Mexico City, officially México Districto Federal or as locals call it DF, is the capital of Mexico and a major economic and cultural centre for Latin America. And if there’s one thing that strikes you about DF when you first arrive, it has to be the sheer volume of people. Just under 9 million people in the city itself and 21 million in the metropolitan area. The city also hosts the annual Mexico City International Marathon, the highlight of the country’s running calendar.
This year marks the 31st edition of the Mexico Marathon. It’ll also be my first marathon in Mexico city and my first marathon this year so I’m determined to finish well. So far, my record in marathons has been mixed. My first was two years ago in Puebla where I started off well but hit the wall with low sugar levels around the 30k mark. Overall I didn’t do too badly though with a respectable finish of 3 hours 16. The next one, in Germany last year, took me down to 3:12 and on a difficult course through the countryside. I really pushed myself at the end of this race and couldn’t run (or walk properly) for the next week. This was a third place category finish and gave me hopes of maybe breaking 3:10 to qualify for the Boston marathon with my next try. Unfortunately, this wasn’t to be as I crumbled at the 30k mark again in Puebla finishing in 3:30. This time I think the problem was taking too much sugar too early on. The altitude and heat are also important factors at this distance.
The fact is, the marathon is a difficult distance whatever the conditions. It’s short enough that you need to keep running fast but long enough that you are likely have problems with nutrition and hydration. It’s hard to prepare for these types of problems since they only really arise when we are pushed to the limit and its difficult to do this too often during training. Marathon distance races are also quite rare in places like Mexico and it’s difficult to find longer stretches of flat uninterrupted tarmac to practice on. I always think its advisable to train under circumstances similar to those you expect to encounter in a race but when this isn’t possible you need to improvise. For me, the most important thing is to put the hours in. Since there isn’t a flat road near my house, I’ve been trying to build my endurance with longer runs in the hills. It’s either this or the track and, to be frank, anything more than 10 or so laps just doesn’t appeal to me. Running in the hills also brings me a couple of hundred meters closer to the race altitude. In order to at least get some experience on tarmac before the race I finished my training with the Telcel half marathon in Puebla last week. While this didn’t go too well in terms of my target pace, it allowed me to acclimatise to a the altitude and try out my new road running shoes.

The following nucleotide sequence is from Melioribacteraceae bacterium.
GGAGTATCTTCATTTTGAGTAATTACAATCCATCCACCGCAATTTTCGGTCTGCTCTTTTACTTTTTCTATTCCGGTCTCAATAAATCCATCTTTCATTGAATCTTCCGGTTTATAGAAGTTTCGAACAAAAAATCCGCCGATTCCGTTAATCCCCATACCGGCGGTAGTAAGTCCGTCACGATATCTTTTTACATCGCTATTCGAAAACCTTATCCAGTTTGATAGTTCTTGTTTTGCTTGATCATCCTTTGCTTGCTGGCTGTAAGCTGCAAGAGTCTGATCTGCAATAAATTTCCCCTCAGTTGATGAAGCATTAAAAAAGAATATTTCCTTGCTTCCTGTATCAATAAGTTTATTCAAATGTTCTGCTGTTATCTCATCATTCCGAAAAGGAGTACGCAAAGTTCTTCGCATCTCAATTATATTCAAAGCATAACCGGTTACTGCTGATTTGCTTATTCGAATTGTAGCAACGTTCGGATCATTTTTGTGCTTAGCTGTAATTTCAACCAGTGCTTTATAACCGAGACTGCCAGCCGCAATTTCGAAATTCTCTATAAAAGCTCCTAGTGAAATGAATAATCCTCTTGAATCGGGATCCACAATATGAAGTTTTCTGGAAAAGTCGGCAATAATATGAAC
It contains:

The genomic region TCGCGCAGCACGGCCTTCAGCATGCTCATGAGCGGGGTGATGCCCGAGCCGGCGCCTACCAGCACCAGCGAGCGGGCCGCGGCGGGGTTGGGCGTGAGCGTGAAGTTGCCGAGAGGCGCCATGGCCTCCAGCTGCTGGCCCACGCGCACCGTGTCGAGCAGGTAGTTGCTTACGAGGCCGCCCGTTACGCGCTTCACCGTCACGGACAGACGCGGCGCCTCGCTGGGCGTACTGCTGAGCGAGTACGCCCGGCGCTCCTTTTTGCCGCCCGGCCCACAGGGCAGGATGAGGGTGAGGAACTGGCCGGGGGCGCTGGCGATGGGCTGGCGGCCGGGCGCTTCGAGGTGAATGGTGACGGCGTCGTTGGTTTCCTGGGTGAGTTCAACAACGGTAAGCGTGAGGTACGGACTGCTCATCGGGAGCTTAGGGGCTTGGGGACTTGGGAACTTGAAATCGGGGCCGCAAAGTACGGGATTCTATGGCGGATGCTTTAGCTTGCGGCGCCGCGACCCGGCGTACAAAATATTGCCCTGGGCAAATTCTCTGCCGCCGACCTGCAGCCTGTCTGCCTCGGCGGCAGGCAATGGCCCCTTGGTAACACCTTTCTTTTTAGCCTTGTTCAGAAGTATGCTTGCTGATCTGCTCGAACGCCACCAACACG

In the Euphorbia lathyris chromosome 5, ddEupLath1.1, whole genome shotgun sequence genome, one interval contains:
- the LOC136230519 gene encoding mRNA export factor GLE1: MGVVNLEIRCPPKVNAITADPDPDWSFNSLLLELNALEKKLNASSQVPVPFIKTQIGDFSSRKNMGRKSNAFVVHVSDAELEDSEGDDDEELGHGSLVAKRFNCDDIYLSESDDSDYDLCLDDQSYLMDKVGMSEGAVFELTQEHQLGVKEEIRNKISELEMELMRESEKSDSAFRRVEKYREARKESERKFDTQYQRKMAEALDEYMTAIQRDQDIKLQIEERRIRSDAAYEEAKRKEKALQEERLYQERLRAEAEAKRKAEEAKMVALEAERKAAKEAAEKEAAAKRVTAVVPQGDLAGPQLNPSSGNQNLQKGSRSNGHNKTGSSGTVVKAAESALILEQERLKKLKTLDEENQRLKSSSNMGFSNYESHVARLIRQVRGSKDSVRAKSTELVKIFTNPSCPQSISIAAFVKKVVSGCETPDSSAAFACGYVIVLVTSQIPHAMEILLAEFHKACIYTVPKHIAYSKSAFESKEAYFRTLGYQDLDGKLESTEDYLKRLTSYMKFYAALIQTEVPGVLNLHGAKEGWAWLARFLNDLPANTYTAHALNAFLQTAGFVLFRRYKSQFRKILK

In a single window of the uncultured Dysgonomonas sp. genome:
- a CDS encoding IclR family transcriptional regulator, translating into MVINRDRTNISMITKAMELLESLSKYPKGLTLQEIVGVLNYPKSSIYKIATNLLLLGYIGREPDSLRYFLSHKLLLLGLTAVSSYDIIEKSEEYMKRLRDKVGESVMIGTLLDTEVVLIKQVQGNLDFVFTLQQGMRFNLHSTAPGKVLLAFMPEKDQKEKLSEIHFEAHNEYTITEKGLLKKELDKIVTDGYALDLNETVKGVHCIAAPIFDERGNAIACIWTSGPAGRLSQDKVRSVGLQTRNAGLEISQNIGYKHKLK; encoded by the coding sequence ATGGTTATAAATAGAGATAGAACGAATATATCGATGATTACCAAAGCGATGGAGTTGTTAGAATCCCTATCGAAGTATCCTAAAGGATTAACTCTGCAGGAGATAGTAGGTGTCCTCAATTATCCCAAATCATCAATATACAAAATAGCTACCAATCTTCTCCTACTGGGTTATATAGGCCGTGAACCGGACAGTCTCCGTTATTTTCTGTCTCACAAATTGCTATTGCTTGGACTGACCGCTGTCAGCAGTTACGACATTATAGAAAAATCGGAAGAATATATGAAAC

To date I’ve already ran four races in Mexico city, an 8k night race, two 10ks and the international half marathon. My best performance from these was the 8k night race were I finished third in my category in 33 minutes 16. Both 10k times were over 42 minutes and I finished in just over 1 hour 30 minutes for the half marathon but felt like I was really running well. I felt I paced myself properly without any obvious dips and finished strongly. Taking my other times into account, these results suggest that the altitude and heat make me about 5% slower with a slightly worse effect over larger distances.